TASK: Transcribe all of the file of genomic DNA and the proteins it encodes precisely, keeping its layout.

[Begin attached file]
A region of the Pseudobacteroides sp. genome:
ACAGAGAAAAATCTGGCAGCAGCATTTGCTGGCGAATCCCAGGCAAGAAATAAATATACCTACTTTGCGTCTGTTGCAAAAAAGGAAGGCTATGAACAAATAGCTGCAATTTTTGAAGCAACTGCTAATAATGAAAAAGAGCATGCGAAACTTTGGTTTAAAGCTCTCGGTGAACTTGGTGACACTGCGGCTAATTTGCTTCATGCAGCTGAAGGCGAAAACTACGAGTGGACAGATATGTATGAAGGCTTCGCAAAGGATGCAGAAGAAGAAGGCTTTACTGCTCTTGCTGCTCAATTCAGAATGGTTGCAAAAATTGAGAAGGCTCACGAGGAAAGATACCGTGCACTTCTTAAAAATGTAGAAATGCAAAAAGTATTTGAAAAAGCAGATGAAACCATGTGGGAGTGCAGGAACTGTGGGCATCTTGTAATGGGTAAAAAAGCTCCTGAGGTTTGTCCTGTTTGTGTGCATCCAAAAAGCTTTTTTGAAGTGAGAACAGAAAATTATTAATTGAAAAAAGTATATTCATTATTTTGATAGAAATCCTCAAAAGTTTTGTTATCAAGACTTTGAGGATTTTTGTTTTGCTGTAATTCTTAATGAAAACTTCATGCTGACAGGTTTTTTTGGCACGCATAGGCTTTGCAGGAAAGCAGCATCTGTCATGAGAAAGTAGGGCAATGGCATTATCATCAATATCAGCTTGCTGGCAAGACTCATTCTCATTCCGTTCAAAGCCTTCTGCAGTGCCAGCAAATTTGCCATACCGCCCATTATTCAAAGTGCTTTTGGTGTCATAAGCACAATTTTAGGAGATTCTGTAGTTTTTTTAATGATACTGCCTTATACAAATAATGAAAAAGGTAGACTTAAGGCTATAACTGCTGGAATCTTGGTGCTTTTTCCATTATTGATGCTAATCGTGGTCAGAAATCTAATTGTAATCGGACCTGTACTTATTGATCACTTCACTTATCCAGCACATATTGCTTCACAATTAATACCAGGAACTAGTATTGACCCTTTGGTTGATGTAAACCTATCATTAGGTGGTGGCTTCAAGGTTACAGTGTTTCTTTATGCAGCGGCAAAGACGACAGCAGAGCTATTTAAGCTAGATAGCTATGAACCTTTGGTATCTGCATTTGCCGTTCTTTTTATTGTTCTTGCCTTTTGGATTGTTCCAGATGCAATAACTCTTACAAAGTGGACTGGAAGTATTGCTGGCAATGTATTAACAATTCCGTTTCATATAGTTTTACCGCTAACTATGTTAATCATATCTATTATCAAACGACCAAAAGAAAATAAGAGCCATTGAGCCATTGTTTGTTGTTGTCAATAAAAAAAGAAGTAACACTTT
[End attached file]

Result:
A region of the Pseudobacteroides sp. genome:
ACAGAGAAAAATCTGGCAGCAGCATTTGCTGGCGAATCCCAGGCAAGAAATAAATATACCTACTTTGCGTCTGTTGCAAAAAAGGAAGGCTATGAACAAATAGCTGCAATTTTTGAAGCAACTGCTAATAATGAAAAAGAGCATGCGAAACTTTGGTTTAAAGCTCTCGGTGAACTTGGTGACACTGCGGCTAATTTGCTTCATGCAGCTGAAGGCGAAAACTACGAGTGGACAGATATGTATGAAGGCTTCGCAAAGGATGCAGAAGAAGAAGGCTTTACTGCTCTTGCTGCTCAATTCAGAATGGTTGCAAAAATTGAGAAGGCTCACGAGGAAAGATACCGTGCACTTCTTAAAAATGTAGAAATGCAAAAAGTATTTGAAAAAGCAGATGAAACCATGTGGGAGTGCAGGAACTGTGGGCATCTTGTAATGGGTAAAAAAGCTCCTGAGGTTTGTCCTGTTTGTGTGCATCCAAAAAGCTTTTTTGAAGTGAGAACAGAAAATTATTAATTGAAAAAAGTATATTCATTATTTTGATAGAAATCCTCAAAAGTTTTGTTATCAAGACTTTGAGGATTTTTGTTTTGCTGTAATTCTTAATGAAAACTTCATGCTGACAGGTTTTTTTGGCACGCATAGGCTTTGCAGGAAAGCAGCATCTGTCATGAGAAAGTAGGGCAATGGCATTATCATCAATATCAGCTTGCTGGCAAGACTCATTCTCATTCCGTTCAAAGCCTTCTGCAGTGCCAGCAAATTTGCCATACCGCCCATTATTCAAAGTGCTTTTGGTGTCATAAGCACAATTTTAGGAGATTCTGTAGTTTTTTTAATGATACTGCCTTATACAAATAATGAAAAAGGTAGACTTAAGGCTATAACTGCTGGAATCTTGGTGCTTTTTCCATTATTGATGCTAATCGTGGTCAGAAATCTAATTGTAATCGGACCTGTACTTATTGATCACTTCACTTATCCAGCACATATTGCTTCACAATTAATACCAGGAACTAGTATTGACCCTTTGGTTGATGTAAACCTATCATTAGGTGGTGGCTTCAAGGTTACAGTGTTTCTTTATGCAGCGGCAAAGACGACAGCAGAGCTATTTAAGCTAGATAGCTATGAACCTTTGGTATCTGCATTTGCCGTTCTTTTTATTGTTCTTGCCTTTTGGATTGTTCCAGATGCAATAACTCTTACAAAGTGGACTGGAAGTATTGCTGGCAATGTATTAACAATTCCGTTTCATATAGTTTTACCGCTAACTATGTTAATCATATCTATTATCAAACGACCAAAAGAAAATAAGAGCCATTGAGCCATTGTTTGTTGTTGTCAATAAAAAAAGAAGTAACACTTT